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Dark Chocolate Reducing Stress and Prothrombotic Responses

Dark Chocolate May Reduce Stress Responses
Dark Chocolate and Stress

Update at BrainImmuneRecently, Petra Wirtz and colleagues from the Department of Psychology, University of Bern, Switzerland demonstrated perhaps for the first time that consumption of dark chocolate is linked to lower stress reactivity.

Evidence indicates a beneficial effect of cocoa flavonoids on cardiovascular health. However, little is known about the effect of dark chocolate consumption on the stress system and its reactivity.

In this study, participants consumed either 50 g of dark chocolate with high cocoa content or an identically looking placebo chocolate without cocoa. The authors found that individuals having high flavonoid levels in the blood expressed low reaction of the adrenal stress hormones cortisol and epinephrine (adrenaline) to a Trier Social Stress Test (TSST).

Interestingly, in another, more recent study, published in Thrombosis and Haemostasis Journal, the same research team has also shown that a consumption of flavonoid-rich dark chocolate blunted the acute prothrombotic response to psychosocial stress.

As psychosocial stress is a known risk factor for cardiovascular disease development, these studies may suggest a peripheral stress-protective effect of dark chocolate consumption. The authors suggest that this may contribute, to some extent, to a reduced risk of acute coronary syndromes triggered by emotional stress.

Source: J Am Coll Cardiol. 2014, 63:2297-9. doi: 10.1016/j.jacc.2014.02.580. Epub 2014 Mar 26.
Thromb Haemost 2014; 112(06): 1151-1158 DOI: 10.1160/th14-05-0450

Updates

A 2016 study represent perhaps the first human study to investigate the effects of acute flavanol-rich dark chocolate intake on the intra- and extracellular inflammatory response to acute psychosocial stress.

The study demonstrates that acute flavanol-rich dark chocolate exerts anti-inflammatory effects both by increasing mRNA expression of the anti-inflammatory cytokine IL-10 and by attenuating stress reactivity of the pro-inflammatory transcription factor NF-κB-BA and of the pro-inflammatory cytokines IL-1β and IL-6 at mRNA-levels.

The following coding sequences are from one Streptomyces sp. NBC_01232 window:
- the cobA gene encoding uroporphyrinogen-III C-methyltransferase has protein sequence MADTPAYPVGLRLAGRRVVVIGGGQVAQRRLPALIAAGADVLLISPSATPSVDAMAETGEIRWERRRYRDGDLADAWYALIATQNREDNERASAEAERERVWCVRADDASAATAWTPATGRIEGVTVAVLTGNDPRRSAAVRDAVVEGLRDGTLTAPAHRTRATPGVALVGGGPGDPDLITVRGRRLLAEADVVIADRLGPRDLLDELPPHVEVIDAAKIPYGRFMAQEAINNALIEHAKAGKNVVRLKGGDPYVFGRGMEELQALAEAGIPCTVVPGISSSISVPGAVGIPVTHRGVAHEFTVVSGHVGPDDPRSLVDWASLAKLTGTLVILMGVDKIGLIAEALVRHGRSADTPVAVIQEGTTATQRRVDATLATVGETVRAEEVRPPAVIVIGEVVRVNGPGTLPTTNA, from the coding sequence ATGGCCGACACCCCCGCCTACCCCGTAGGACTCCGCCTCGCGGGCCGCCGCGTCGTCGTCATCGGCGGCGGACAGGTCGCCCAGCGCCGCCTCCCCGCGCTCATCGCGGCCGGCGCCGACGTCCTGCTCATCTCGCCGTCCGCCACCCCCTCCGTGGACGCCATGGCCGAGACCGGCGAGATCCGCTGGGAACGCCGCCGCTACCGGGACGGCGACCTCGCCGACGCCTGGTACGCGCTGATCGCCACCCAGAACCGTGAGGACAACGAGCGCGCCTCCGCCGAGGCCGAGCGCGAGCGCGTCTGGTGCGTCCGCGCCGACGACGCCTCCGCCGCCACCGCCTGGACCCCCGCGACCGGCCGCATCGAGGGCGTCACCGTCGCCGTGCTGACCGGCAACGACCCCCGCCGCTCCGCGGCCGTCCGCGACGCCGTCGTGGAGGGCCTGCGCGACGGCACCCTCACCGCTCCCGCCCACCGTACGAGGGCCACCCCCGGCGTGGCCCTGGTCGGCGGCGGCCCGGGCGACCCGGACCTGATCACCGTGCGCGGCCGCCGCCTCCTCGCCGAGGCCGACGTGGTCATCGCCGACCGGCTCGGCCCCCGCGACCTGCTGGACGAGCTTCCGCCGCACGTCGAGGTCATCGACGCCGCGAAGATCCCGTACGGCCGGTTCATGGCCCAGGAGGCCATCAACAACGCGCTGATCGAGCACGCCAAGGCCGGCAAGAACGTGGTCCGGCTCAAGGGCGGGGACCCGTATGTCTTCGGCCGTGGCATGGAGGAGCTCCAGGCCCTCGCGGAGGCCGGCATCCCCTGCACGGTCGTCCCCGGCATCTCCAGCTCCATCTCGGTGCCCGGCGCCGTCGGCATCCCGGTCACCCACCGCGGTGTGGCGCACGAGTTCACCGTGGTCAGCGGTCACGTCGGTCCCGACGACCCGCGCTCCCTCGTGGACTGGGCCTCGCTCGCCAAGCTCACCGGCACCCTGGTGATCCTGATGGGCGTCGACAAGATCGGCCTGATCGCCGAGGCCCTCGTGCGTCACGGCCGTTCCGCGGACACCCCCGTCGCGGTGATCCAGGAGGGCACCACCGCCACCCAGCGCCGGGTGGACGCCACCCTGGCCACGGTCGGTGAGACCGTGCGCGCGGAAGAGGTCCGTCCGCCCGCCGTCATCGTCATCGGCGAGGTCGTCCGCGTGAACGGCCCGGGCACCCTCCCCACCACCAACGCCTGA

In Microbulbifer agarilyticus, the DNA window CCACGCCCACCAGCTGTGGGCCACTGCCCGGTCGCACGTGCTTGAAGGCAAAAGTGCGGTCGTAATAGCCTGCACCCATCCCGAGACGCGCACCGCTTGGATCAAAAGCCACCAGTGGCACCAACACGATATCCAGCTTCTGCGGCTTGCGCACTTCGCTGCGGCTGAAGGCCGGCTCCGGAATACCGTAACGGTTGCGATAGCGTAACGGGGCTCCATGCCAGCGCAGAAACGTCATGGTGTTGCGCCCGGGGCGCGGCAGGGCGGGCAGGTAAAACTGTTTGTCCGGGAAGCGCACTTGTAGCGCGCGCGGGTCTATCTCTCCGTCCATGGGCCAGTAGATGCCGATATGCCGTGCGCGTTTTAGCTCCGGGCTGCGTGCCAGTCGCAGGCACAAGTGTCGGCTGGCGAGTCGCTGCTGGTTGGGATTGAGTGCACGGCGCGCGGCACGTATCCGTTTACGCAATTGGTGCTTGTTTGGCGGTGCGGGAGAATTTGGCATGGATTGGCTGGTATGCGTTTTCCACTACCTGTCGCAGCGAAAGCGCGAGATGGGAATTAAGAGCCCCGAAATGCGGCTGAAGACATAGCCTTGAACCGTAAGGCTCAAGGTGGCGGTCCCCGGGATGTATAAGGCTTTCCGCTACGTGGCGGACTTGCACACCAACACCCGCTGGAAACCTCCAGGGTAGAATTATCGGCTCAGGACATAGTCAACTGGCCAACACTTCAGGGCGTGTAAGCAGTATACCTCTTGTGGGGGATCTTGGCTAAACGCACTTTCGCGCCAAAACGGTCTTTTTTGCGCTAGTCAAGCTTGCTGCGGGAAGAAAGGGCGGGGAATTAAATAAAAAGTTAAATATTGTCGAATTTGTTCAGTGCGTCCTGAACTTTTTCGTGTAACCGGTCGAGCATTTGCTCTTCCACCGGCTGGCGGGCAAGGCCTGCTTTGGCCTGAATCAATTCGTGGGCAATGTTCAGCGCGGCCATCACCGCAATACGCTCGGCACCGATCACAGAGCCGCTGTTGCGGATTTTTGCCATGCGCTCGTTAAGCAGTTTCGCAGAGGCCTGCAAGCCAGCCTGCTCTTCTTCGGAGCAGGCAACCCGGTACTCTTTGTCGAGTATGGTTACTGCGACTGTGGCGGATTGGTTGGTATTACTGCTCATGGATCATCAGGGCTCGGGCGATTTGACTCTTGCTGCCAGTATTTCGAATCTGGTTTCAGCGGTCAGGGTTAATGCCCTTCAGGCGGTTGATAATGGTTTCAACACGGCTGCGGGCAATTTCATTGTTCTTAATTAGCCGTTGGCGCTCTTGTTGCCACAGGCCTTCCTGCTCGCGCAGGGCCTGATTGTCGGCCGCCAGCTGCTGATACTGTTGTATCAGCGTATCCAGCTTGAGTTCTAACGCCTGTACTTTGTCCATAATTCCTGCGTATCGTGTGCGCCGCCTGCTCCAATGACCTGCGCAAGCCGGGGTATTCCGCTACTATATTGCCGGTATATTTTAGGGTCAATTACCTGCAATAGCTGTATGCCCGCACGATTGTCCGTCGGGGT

Yet, in contrast to the intracellular inflammatory measures under study, the investigators could not find a corresponding inhibiting flavanol effect on plasma cytokines.

A 2020 study found that a single oral intake of 85% dark chocolate increased relative values of systolic blood pressure (BP), and double product (DP) at rest but buffered the reactivity of diastolic BP, heart rate (HR), mean arterial BP (MAP), and DP during mental stress, which was not found after ingestion of milk chocolate.

Dark Chocolate May Reduce Stress insetFigure: Selected from: Quotes About Stress And Chocolate, Credit/Via: Maryellen Burke: https://quotesgram.com/img/quotes-about-stress-and-chocolate/7446319/

Interestingly, the authors of the above-mentioned study cite perhaps the original observation of Norman K. Hollenberg et al. who reported that Kuna Indians, the indigenous residents of the San Bias Islands of Panama, are generally normotensive and lack the usual age-related rise in blood pressure while residing on the islands, despite a substantial salt intake.

Of note, as per Norman K. Hollenberg et al. wrote, the Kuna Indians were among the first communities described in which hypertension is rare. In fact, as per these authors the very first observation by Kean BH was published in 1944, see the article ‘The blood pressure of the Kuna Indians, the American Journal of Tropical Medicine.

Also, as discussed by Norman K. Hollenberg et al. the Kuna reside in the San Blas Islands, and they have lived on these islands for centuries, but their origin is not completely understood. Recent studies have revealed a remarkably low level of mitochondrial gene diversity, suggesting that there has been remarkably little genetic admixture. This and other epidemiologic studies linked the potential health benefits of dietary flavanols to a reduced cardiovascular risk.

Another 2020 study investigated the effect of a polyphenol-rich dietary pattern (comprising fruits, including berries; vegetables and dark chocolate) on aspects of psychological well-being or mental health status, including mood, self-esteem and body image perception.

The participants in the high polyphenol diet (HPD) reported a decrease in depressive symptoms and an improvement in physical component and mental health component scores. No differences in anxiety, stress, self-esteem or body image perception were observed. Thus, the study findings suggest that the adoption of a polyphenol-rich diet could potentially lead to beneficial effects including a reduction in depressive symptoms and improvements in general mental health status and physical health in hypertensive participants.